This morning I stumbled upon the article 7 Things the Most Successful People Don’t Do
As I began mentally checking off each number, I came to #5 and stopped:
#5 Successful people don’t tolerate clutter.
“Oh no! I’m that person.”
Exhibit one, my desk:
My husband lovingly tells me I’m a messy roommate because I leave piles around the house on a regular basis.
Although I’m disgusted by a physically dirty space, my mind doesn’t view tiny piles of stuff as “clutter.” My organizational system is geographic so my pattern of leaving items around the house may be due to my mind’s penchant for spatial recognition. As a kid, I was the little princess of the game Memory, beating kids and adults. I’d be drawn toward a section and the card that felt right was the correct match. My brain subconsciously memorized cards by location.
We all have systems of clutter; nonetheless, clutter causes stress in our lives. Perhaps you’ve never questioned your system, or it may be a hot point of contention in your relationships.
Whatever system of clutter you gravitate towards, here are a few tips to help you win the tug-o-war with your clutter bug.
We must be aware that we have our clutter pattern in the first place. Like GI Joe reminded us, “Knowing is half the battle.”
2) Identify the what:
What spaces get the clutterbug award?
What’s your clutter mode? Do you make little piles, shove things in drawers or boxes, scatter things like Hansel and Gretel’s breadcrumbs?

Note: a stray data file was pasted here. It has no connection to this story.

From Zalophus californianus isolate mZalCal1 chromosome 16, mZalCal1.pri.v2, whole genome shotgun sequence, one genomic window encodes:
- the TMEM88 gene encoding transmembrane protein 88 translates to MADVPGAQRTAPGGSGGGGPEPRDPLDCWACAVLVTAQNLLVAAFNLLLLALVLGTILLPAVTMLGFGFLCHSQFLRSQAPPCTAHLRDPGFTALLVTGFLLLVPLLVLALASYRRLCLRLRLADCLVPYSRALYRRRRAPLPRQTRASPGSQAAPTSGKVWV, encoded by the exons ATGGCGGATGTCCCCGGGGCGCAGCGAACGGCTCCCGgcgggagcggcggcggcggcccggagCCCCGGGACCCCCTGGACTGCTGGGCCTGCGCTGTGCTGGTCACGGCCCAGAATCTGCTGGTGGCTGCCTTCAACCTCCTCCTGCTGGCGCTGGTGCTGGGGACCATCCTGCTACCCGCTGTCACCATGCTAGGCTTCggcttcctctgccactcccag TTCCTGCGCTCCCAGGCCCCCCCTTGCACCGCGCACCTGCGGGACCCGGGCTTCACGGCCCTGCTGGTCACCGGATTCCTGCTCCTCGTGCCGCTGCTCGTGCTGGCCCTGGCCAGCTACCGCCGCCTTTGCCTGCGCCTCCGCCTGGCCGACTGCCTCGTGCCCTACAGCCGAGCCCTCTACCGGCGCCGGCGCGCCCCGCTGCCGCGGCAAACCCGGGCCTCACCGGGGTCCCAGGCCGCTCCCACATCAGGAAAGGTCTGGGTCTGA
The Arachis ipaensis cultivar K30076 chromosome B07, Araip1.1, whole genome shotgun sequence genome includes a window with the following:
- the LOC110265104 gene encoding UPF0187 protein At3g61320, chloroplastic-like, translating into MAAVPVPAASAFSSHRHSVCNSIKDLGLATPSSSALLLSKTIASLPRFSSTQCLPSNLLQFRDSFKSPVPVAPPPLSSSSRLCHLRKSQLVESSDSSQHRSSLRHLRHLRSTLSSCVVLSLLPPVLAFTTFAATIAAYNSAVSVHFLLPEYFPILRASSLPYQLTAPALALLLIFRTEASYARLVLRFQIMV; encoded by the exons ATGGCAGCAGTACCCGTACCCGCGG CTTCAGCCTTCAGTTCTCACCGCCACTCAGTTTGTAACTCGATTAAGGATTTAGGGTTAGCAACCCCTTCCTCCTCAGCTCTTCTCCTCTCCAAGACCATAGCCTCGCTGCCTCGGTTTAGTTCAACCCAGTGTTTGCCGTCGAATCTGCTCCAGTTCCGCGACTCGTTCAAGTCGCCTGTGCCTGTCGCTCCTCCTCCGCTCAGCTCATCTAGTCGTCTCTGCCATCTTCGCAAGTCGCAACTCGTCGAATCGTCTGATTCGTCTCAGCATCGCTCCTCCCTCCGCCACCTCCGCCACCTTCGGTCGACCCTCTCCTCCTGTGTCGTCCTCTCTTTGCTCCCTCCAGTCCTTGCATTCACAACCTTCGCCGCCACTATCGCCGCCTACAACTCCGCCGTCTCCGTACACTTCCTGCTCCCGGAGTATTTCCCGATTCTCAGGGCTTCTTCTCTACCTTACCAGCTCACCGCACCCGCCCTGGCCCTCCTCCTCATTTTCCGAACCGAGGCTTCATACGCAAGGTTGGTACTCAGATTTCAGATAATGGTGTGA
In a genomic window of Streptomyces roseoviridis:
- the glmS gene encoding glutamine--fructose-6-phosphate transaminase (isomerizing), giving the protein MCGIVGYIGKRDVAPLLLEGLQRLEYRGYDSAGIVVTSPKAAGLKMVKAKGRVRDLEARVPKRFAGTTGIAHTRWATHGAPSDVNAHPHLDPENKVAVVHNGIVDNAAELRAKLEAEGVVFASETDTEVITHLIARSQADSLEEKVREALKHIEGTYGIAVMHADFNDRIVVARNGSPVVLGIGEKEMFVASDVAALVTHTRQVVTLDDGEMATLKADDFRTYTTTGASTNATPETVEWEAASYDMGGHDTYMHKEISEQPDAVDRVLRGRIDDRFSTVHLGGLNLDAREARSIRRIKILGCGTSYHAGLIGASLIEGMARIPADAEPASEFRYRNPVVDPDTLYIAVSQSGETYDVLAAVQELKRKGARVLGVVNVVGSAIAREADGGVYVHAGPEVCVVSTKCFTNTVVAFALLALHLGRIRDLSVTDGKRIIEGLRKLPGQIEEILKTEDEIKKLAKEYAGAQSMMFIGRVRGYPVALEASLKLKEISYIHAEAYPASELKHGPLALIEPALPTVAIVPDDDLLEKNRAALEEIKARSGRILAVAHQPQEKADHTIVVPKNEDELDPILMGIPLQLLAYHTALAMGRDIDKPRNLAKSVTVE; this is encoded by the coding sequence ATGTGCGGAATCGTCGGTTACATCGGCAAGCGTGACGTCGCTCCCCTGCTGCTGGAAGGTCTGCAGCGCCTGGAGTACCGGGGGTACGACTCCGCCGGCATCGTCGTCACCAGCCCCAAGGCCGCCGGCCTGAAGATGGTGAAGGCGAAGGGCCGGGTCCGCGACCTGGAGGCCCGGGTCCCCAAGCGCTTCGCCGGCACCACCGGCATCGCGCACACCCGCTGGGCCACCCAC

What does the clutter offer you? A way to keep track of things so you don’t loose them or so you can easily find them?
If your clutter could talk what would it say?
Is the clutter a red flag of exhaustion, stress, depression?
3) Fill your need hole:
When you identify the what, you’ll also discover a hole (a need). Maybe you clutter when you’re stressed. Maybe the car is a mess when you feel your life is out of control.
Identify your need and fill it?
If you need TIME, so you might set a block of time on your calendar to address the pile at your desk.
If you need SUPPORT, so you might invite a best friend over to help you sort the box in the garage, throw away junk, and celebrate with lattes.
If you need to MAKE YOURSELF A PRIORITY, so while addressing the clutter you could brainstorm how to carve personal space for yourself into your day or week.
4) Create a system:
Create a system of organizing your life that works for you (even if it seems silly).
Perhaps your need hole is to give yourself permission to be a little piglet during the day. You can develop a system that will leave your space clean at the end of the day.
In college, I let my room become a mess during the day. Before bed, I’d spend 5-10 minutes putting everything back in its place. Waking up to a neat and tidy room made me feel positive to start a new day.
5) Be consistent and reward:
They say that “Nothing succeeds like persistence,” and persistence moves you forward on a regular basis. Whatever system you create, stick with it daily for at least a month to lay down a new neural pathway.
Reward yourself daily for following your system. Use smiley face stickers on your calendar or write how awesome you are in dry erase marker on your bathroom mirror.
When you include a reward, you’ll be more likely to be proud of yourself and thus continue the system.
When we feel proud of ourselves we feel powerful, and personal power inspires us to work towards our dreams with confidence and joy.
All success begins one positive system at a time.
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Photo: Pixabay; Z Zoccolante